Listening and empathy are important is what I am saying. We all crave it. Which means we should all learn to give it. Of course, most of you know that. Deep down we know the value of these two things. Therefore, why am I thinking about this at all and bothering to point it out in a long blog post that risks making me look like a know it all ass? Well, because while we know it, we are not doing it. As many of you are aware the state of America’s politics on race is boiling over. I am embroiled in this boiling pot whether I want to be or not. A brown lobster, if you will, slowly boiling to death in my own tears. I hope you enjoyed that momentary flourish of drama. Anyway, my survival and happiness depends on the resolution of these issues. My family and my children depend on the reconciliation of these grievances. So here I am pondering. Wondering where the break down is. What has happened? The observation I have made is that we as a society know about empathy but not WHAT it is.
A large group of people are feeling very distraught and afraid at the moment. Me included. The response has been to ask for proof of these feelings or to dismiss the feelings all together. Which has lead to desperation, anger, and in some cases violence. But if we as a culture claim to understand empathy than why is our first response not to listen to these grievances in order to understand the groups pain? Why is it not the acknowledgment of their fear as legitimate simply because they feel it versus the dismissal of this fear by people who have not experienced it themselves? Where is our empathy for these humans? Where is our proof of action that all lives really do matter by showing them the respect of patience, kindness, and empathy? When we do not listen or display empathy we devalue other people often for the sake of our ego or for being right or because we have fear. As much as we do not want to be devalued, we in turn should not devalue others.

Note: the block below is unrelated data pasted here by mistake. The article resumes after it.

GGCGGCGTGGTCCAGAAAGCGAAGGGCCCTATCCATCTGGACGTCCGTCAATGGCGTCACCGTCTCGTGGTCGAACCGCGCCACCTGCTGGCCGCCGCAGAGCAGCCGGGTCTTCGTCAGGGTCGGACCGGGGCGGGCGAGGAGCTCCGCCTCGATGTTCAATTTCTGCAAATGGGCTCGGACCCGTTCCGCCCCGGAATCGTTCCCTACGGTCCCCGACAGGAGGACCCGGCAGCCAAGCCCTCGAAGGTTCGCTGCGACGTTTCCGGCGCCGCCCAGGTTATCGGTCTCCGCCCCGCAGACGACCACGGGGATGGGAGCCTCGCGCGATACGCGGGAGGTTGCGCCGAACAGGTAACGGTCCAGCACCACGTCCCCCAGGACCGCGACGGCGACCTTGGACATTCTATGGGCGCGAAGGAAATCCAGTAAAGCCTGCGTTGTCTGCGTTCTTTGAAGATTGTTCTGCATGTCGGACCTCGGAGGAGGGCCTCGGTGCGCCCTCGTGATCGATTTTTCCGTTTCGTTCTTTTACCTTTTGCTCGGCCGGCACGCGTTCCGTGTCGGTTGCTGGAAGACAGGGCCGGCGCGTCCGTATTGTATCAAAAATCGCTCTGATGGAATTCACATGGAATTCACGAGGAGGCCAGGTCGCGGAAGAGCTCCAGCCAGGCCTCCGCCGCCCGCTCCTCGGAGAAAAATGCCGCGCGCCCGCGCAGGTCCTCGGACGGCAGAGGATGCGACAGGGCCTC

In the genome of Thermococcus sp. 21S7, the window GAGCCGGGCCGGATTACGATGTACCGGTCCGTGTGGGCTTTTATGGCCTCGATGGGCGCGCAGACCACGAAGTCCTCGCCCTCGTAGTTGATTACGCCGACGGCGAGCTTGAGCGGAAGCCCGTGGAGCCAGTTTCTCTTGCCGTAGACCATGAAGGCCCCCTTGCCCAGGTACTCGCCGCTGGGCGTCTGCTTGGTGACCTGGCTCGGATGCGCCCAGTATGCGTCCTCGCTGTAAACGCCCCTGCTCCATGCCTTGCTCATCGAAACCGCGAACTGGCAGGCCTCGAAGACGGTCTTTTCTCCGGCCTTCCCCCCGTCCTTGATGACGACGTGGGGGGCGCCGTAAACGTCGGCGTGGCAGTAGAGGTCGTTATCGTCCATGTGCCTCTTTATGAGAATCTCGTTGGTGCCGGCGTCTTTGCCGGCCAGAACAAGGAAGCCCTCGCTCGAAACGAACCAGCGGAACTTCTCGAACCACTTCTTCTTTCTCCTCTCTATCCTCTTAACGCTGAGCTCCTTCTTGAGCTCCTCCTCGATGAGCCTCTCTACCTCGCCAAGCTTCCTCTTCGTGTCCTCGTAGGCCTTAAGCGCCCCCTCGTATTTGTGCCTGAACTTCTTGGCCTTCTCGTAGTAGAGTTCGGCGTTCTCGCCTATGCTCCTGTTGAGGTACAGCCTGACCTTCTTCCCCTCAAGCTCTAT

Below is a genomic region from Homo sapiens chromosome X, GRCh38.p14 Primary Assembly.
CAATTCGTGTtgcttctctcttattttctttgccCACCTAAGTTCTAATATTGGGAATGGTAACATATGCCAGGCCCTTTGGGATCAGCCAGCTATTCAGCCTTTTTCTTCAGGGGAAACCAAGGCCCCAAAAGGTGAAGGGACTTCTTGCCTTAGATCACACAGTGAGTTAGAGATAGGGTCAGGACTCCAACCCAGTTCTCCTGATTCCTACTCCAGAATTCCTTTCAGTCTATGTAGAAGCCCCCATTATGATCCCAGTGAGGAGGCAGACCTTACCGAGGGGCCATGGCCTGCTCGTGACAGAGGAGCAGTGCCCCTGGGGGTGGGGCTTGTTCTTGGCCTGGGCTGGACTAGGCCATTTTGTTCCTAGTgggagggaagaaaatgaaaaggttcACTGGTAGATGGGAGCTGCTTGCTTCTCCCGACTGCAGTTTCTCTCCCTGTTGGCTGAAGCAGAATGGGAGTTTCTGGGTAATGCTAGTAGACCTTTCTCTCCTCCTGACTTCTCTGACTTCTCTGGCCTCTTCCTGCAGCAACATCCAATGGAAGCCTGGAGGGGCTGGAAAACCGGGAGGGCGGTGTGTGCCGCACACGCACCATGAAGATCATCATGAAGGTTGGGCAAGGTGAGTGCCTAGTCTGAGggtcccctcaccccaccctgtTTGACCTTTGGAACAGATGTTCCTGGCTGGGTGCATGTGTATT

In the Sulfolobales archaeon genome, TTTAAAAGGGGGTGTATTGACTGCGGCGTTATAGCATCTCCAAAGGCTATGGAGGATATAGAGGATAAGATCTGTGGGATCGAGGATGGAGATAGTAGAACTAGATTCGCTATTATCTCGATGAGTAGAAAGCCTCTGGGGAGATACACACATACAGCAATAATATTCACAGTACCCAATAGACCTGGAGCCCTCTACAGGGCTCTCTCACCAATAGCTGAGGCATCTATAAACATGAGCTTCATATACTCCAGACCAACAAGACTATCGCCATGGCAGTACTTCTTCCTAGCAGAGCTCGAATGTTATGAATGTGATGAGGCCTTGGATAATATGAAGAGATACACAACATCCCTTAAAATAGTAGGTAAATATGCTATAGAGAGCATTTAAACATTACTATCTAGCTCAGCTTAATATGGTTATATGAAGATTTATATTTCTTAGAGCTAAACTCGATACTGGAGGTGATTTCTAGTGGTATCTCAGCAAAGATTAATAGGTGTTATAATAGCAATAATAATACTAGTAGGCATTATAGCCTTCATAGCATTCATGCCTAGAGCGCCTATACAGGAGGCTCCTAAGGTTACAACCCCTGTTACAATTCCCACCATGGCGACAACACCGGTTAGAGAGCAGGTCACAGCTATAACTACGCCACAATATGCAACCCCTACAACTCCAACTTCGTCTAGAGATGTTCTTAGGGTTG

The below image is a sign of empathy. 5 police officers were killed in Dallas. The men in front empathize with that pain and that fear. So despite the fact that they may have been profiled by a police officer in their past, which is why they are at the rally in the first place, they are showing strength in empathy by physically protecting the officers. They are willing to sacrifice their own lives so that the men behind them can go home to their families. They are valuing them as humans. They see them as humans not as just a group.
In order to heal from a long history of devaluing the lives of people with dark skin we all need to exercise this kind of love. We need to understand the history of where this pain is coming from. We need to understand the frustration of not being listened to. We need to understand the fear of a difficult job and brutality at the hands of trusted city servants. We need to listen and not dismiss. We need to value life and not paint people as “just” violent or “just” thugs. We need to do this and not expect others to do it first or for us. My first lesson from my mentor when learning how to run seminars and conversations on race was a lesson on listening. She made me list all the reasons why a person might be afraid of me or a conversation on race. I learned to empathize with the enemy. Until my anger subsided and they were the enemy no longer. They were human. Confused and scared humans. I get it. Many others get it. This is not easy. It is not easy to resolve nor is it easy to explain nor is it easy to understand. We get that not all cops are bad and not all dark skinned people are thugs. We get that not all light skinned people are racist. We get it. So now we need to start ACTING like we get it instead of just saying we do. We need to model empathy. For the sake of ourselves and our children.